Plan a Database Project

Write Track Media will help provide support to clients who want to start planning a database. To better understand our process or to get a money-saving head start on the process, follow these steps.

1. Know Your Business

Nobody knows your business as well as you and your team. It is crucial for us to have a firm grasp on your business information, processes, business rules, needs and goals. Although we will help analyze and review your workflow, it helps the process and keeps your development costs lower if one or more members of your staff can clearly articulate the internal workings of your company and answer key questions about your information managements objectives.

2. Establish Scale

Ultimately, you will want to have a comprehensive system that manages every bit of key information for your entire company. However, depending on the size and complexity of your organization, you may want to be more selective at the start. By choosing a smaller initial project to get started, you ease the burden by analyzing and rethinking one portion of your overall workflow. This allows you to demonstrate the value of the process and cost of development and lets you reinvest the time savings from one phase of development into the next. Be sure to keep your big picture goals in mind and make those clear so that your developer can plan ahead for future phases and design a system to be as flexible as it needs to be.

3. List Information Types

Write up a list of all the primary entities or types of information that are involved in your business. This will become your list of tables. Then, for each, make a list of the individual pieces of information that define them or that you want to track. For example:

A “Contacts” table you would need a list of fields such as:

  • First Name
  • Last Name
  • Company Name
  • Title
  • Address
  • Phone Number(s)
  • Email Address(es)
  • Customer Type
  • Staff Assignment

A “Catalogs” table, you might need a list of fields such as:

  • Catalog Name
  • Division
  • Season
  • Type
  • Release Date
  • Status
  • Descriptions
  • Introduction
  • Template Name

Once you have a list of fields, add any notes about the fields, including limits, auto-corrections and other rules that govern what information they will contain and how the user will work with them.

4. List Processes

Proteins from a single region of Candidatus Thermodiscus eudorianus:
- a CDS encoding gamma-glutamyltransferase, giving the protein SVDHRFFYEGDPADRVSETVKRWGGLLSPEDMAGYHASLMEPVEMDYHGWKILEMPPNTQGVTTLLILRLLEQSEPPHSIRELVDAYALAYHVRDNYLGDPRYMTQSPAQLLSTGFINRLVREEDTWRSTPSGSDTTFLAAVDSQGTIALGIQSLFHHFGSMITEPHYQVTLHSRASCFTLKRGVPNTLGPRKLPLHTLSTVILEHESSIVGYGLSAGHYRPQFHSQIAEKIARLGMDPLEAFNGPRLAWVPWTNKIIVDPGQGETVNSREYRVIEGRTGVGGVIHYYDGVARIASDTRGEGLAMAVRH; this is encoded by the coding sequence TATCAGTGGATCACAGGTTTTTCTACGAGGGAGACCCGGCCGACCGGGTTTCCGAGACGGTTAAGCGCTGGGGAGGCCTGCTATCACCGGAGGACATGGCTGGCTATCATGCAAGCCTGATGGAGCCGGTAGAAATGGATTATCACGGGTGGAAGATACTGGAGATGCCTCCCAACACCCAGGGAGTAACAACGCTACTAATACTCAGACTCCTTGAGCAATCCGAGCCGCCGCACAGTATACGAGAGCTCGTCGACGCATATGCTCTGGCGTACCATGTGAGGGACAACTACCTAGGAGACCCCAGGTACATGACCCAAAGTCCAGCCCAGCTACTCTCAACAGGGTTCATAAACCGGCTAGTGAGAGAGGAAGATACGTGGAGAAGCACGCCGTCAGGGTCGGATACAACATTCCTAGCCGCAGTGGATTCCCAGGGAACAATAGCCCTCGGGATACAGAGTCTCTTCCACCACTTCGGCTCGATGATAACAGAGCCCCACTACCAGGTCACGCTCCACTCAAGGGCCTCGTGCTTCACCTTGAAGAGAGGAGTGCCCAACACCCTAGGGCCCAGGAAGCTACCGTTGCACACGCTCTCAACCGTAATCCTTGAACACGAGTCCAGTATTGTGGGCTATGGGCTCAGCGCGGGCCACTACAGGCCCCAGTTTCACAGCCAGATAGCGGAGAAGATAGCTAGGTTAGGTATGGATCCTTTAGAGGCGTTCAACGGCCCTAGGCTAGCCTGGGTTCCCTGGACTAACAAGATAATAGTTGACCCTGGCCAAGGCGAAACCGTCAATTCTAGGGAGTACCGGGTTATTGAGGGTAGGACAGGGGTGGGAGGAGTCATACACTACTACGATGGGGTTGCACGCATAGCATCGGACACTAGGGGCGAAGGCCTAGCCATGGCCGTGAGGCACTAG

Try to make a list of each process that your staff performs for any given table. For example, what is the process for creating a new customer using your current forms or spreadsheets? How does that information move through your company as they are assigned to a sales representative? What happens when you start a new project? How is a new product entered into inventory? Be as detailed as possible about what information is collected, how it is handled and how it is filed. Also list the ways that this information is used for other purposes. For example, how do you decide which products are added to your next catalog? What is the process for putting them on the page? Consider the role each person plays in this overall flow of events and document details.

These lists will influence the layouts in your system, help expand your list of fields and determine some of the script requirements of your system.

5. List Layouts

Using any existing paper forms, documents and spreadsheets along with the information collected above, try to decide what type of layouts you might want for each table. Typically, every table visible to users will have a list view (for looking at groups of records) and at least one entry view (for viewing or editing a single record). By considering the different task processes a user might perform, you can determine the need for additional task-centric layouts.

6. Name Your System

Come up with a name for your entire system, even if it is just a working title. Be sure to keep the entire scope of the system in mind even though you may be focusing on a smaller phase for now.

7. Describe Your Environment

It is important to know how many users will be accessing the system at any given time, what type of computers they are using (Mac/PC) and what operating system version(s) they use. While databases can typically run on a variety of recent hardware, there are sometimes OS restrictions or other factors that may influence development. Also, do you have a computer that can be used as a database server? If not, are you looking for suggestions on what to purchase?

8. Consider Your Budget

Given the scale of your chosen phase, try to determine what your budget would be for development. Think about how robust a system you want. Are you looking for a fully-polished, advanced, feature-rich system, just enough to get a particular job done or something in between? A developer can suggest a budget range given their understanding of your needs, but this can always be scaled up or down depending on your expectations so it is helpful to have at least an estimate for the project.